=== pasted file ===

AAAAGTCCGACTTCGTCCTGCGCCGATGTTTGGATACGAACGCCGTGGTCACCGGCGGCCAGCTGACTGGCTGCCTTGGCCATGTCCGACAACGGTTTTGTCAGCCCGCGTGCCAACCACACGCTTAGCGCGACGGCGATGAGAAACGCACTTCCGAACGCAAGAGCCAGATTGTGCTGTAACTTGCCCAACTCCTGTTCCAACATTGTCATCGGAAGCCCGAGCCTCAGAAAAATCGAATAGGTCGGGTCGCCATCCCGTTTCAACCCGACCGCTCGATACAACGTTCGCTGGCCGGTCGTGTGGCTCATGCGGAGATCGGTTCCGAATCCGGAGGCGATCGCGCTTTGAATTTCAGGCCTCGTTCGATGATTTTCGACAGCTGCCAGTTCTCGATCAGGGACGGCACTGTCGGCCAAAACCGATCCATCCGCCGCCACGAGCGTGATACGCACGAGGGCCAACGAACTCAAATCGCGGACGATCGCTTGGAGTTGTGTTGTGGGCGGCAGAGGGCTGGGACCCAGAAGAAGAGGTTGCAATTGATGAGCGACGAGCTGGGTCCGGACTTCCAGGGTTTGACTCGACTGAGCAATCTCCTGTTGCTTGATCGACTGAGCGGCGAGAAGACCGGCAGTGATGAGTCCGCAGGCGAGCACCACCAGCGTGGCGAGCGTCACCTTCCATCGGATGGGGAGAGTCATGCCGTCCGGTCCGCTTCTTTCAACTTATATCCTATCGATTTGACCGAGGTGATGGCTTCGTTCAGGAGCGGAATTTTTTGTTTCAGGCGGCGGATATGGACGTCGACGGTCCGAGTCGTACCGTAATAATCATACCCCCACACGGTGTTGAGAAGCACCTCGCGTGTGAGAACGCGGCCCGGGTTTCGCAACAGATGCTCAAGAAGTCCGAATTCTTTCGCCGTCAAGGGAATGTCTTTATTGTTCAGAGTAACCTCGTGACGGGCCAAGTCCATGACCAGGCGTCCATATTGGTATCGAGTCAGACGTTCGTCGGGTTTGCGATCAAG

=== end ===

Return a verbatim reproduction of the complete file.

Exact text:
AAAAGTCCGACTTCGTCCTGCGCCGATGTTTGGATACGAACGCCGTGGTCACCGGCGGCCAGCTGACTGGCTGCCTTGGCCATGTCCGACAACGGTTTTGTCAGCCCGCGTGCCAACCACACGCTTAGCGCGACGGCGATGAGAAACGCACTTCCGAACGCAAGAGCCAGATTGTGCTGTAACTTGCCCAACTCCTGTTCCAACATTGTCATCGGAAGCCCGAGCCTCAGAAAAATCGAATAGGTCGGGTCGCCATCCCGTTTCAACCCGACCGCTCGATACAACGTTCGCTGGCCGGTCGTGTGGCTCATGCGGAGATCGGTTCCGAATCCGGAGGCGATCGCGCTTTGAATTTCAGGCCTCGTTCGATGATTTTCGACAGCTGCCAGTTCTCGATCAGGGACGGCACTGTCGGCCAAAACCGATCCATCCGCCGCCACGAGCGTGATACGCACGAGGGCCAACGAACTCAAATCGCGGACGATCGCTTGGAGTTGTGTTGTGGGCGGCAGAGGGCTGGGACCCAGAAGAAGAGGTTGCAATTGATGAGCGACGAGCTGGGTCCGGACTTCCAGGGTTTGACTCGACTGAGCAATCTCCTGTTGCTTGATCGACTGAGCGGCGAGAAGACCGGCAGTGATGAGTCCGCAGGCGAGCACCACCAGCGTGGCGAGCGTCACCTTCCATCGGATGGGGAGAGTCATGCCGTCCGGTCCGCTTCTTTCAACTTATATCCTATCGATTTGACCGAGGTGATGGCTTCGTTCAGGAGCGGAATTTTTTGTTTCAGGCGGCGGATATGGACGTCGACGGTCCGAGTCGTACCGTAATAATCATACCCCCACACGGTGTTGAGAAGCACCTCGCGTGTGAGAACGCGGCCCGGGTTTCGCAACAGATGCTCAAGAAGTCCGAATTCTTTCGCCGTCAAGGGAATGTCTTTATTGTTCAGAGTAACCTCGTGACGGGCCAAGTCCATGACCAGGCGTCCATATTGGTATCGAGTCAGACGTTCGTCGGGTTTGCGATCAAG